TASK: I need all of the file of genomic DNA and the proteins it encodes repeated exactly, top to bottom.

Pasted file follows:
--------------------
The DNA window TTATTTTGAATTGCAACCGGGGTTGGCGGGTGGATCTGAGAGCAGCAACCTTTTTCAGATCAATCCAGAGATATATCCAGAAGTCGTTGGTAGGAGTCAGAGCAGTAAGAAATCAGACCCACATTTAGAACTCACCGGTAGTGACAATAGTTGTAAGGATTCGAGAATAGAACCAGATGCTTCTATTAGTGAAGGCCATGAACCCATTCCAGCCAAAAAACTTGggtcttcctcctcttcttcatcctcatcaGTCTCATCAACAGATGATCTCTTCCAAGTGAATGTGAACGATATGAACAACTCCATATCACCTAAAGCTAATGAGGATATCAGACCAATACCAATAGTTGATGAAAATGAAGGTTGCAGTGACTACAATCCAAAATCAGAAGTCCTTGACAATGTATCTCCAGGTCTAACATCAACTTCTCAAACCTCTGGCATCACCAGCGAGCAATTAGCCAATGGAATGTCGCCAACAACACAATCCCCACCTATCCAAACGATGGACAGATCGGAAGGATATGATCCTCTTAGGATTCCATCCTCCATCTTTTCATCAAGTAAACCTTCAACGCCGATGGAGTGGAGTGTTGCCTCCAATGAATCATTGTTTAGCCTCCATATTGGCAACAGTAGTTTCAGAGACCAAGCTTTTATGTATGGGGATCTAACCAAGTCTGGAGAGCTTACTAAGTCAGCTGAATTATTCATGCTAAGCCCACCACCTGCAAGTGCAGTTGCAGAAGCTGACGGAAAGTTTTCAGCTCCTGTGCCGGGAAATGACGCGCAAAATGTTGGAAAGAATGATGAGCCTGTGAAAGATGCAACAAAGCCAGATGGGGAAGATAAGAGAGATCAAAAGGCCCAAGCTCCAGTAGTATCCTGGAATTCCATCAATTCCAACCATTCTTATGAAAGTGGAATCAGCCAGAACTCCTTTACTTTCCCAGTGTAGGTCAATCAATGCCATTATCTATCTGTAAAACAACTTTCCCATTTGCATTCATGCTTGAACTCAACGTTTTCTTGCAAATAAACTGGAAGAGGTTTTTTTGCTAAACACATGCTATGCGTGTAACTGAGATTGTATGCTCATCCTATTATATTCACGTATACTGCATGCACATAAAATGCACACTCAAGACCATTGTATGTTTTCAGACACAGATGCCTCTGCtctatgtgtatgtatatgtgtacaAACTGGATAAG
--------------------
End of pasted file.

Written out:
The DNA window TTATTTTGAATTGCAACCGGGGTTGGCGGGTGGATCTGAGAGCAGCAACCTTTTTCAGATCAATCCAGAGATATATCCAGAAGTCGTTGGTAGGAGTCAGAGCAGTAAGAAATCAGACCCACATTTAGAACTCACCGGTAGTGACAATAGTTGTAAGGATTCGAGAATAGAACCAGATGCTTCTATTAGTGAAGGCCATGAACCCATTCCAGCCAAAAAACTTGggtcttcctcctcttcttcatcctcatcaGTCTCATCAACAGATGATCTCTTCCAAGTGAATGTGAACGATATGAACAACTCCATATCACCTAAAGCTAATGAGGATATCAGACCAATACCAATAGTTGATGAAAATGAAGGTTGCAGTGACTACAATCCAAAATCAGAAGTCCTTGACAATGTATCTCCAGGTCTAACATCAACTTCTCAAACCTCTGGCATCACCAGCGAGCAATTAGCCAATGGAATGTCGCCAACAACACAATCCCCACCTATCCAAACGATGGACAGATCGGAAGGATATGATCCTCTTAGGATTCCATCCTCCATCTTTTCATCAAGTAAACCTTCAACGCCGATGGAGTGGAGTGTTGCCTCCAATGAATCATTGTTTAGCCTCCATATTGGCAACAGTAGTTTCAGAGACCAAGCTTTTATGTATGGGGATCTAACCAAGTCTGGAGAGCTTACTAAGTCAGCTGAATTATTCATGCTAAGCCCACCACCTGCAAGTGCAGTTGCAGAAGCTGACGGAAAGTTTTCAGCTCCTGTGCCGGGAAATGACGCGCAAAATGTTGGAAAGAATGATGAGCCTGTGAAAGATGCAACAAAGCCAGATGGGGAAGATAAGAGAGATCAAAAGGCCCAAGCTCCAGTAGTATCCTGGAATTCCATCAATTCCAACCATTCTTATGAAAGTGGAATCAGCCAGAACTCCTTTACTTTCCCAGTGTAGGTCAATCAATGCCATTATCTATCTGTAAAACAACTTTCCCATTTGCATTCATGCTTGAACTCAACGTTTTCTTGCAAATAAACTGGAAGAGGTTTTTTTGCTAAACACATGCTATGCGTGTAACTGAGATTGTATGCTCATCCTATTATATTCACGTATACTGCATGCACATAAAATGCACACTCAAGACCATTGTATGTTTTCAGACACAGATGCCTCTGCtctatgtgtatgtatatgtgtacaAACTGGATAAG